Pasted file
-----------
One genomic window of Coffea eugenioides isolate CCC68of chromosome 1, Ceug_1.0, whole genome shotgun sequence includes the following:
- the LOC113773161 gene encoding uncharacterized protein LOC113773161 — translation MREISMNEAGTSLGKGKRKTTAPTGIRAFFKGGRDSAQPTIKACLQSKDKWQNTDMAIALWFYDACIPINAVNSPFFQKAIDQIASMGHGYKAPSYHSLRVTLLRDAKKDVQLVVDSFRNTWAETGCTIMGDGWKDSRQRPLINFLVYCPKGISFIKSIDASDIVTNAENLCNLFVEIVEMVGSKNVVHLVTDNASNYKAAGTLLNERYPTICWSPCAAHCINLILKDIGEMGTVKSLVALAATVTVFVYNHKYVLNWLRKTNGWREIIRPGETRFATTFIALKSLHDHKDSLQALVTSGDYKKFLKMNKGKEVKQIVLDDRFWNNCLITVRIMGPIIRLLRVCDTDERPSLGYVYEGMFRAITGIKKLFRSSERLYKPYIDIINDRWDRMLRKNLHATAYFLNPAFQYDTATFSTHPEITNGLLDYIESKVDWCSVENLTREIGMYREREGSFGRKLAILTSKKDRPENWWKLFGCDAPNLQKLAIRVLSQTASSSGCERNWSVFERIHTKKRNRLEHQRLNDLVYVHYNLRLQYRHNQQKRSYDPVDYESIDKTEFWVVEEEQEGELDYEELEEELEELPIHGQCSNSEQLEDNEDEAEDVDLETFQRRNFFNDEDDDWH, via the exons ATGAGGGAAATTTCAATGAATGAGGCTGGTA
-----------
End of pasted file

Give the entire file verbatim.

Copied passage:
One genomic window of Coffea eugenioides isolate CCC68of chromosome 1, Ceug_1.0, whole genome shotgun sequence includes the following:
- the LOC113773161 gene encoding uncharacterized protein LOC113773161 — translation MREISMNEAGTSLGKGKRKTTAPTGIRAFFKGGRDSAQPTIKACLQSKDKWQNTDMAIALWFYDACIPINAVNSPFFQKAIDQIASMGHGYKAPSYHSLRVTLLRDAKKDVQLVVDSFRNTWAETGCTIMGDGWKDSRQRPLINFLVYCPKGISFIKSIDASDIVTNAENLCNLFVEIVEMVGSKNVVHLVTDNASNYKAAGTLLNERYPTICWSPCAAHCINLILKDIGEMGTVKSLVALAATVTVFVYNHKYVLNWLRKTNGWREIIRPGETRFATTFIALKSLHDHKDSLQALVTSGDYKKFLKMNKGKEVKQIVLDDRFWNNCLITVRIMGPIIRLLRVCDTDERPSLGYVYEGMFRAITGIKKLFRSSERLYKPYIDIINDRWDRMLRKNLHATAYFLNPAFQYDTATFSTHPEITNGLLDYIESKVDWCSVENLTREIGMYREREGSFGRKLAILTSKKDRPENWWKLFGCDAPNLQKLAIRVLSQTASSSGCERNWSVFERIHTKKRNRLEHQRLNDLVYVHYNLRLQYRHNQQKRSYDPVDYESIDKTEFWVVEEEQEGELDYEELEEELEELPIHGQCSNSEQLEDNEDEAEDVDLETFQRRNFFNDEDDDWH, via the exons ATGAGGGAAATTTCAATGAATGAGGCTGGTA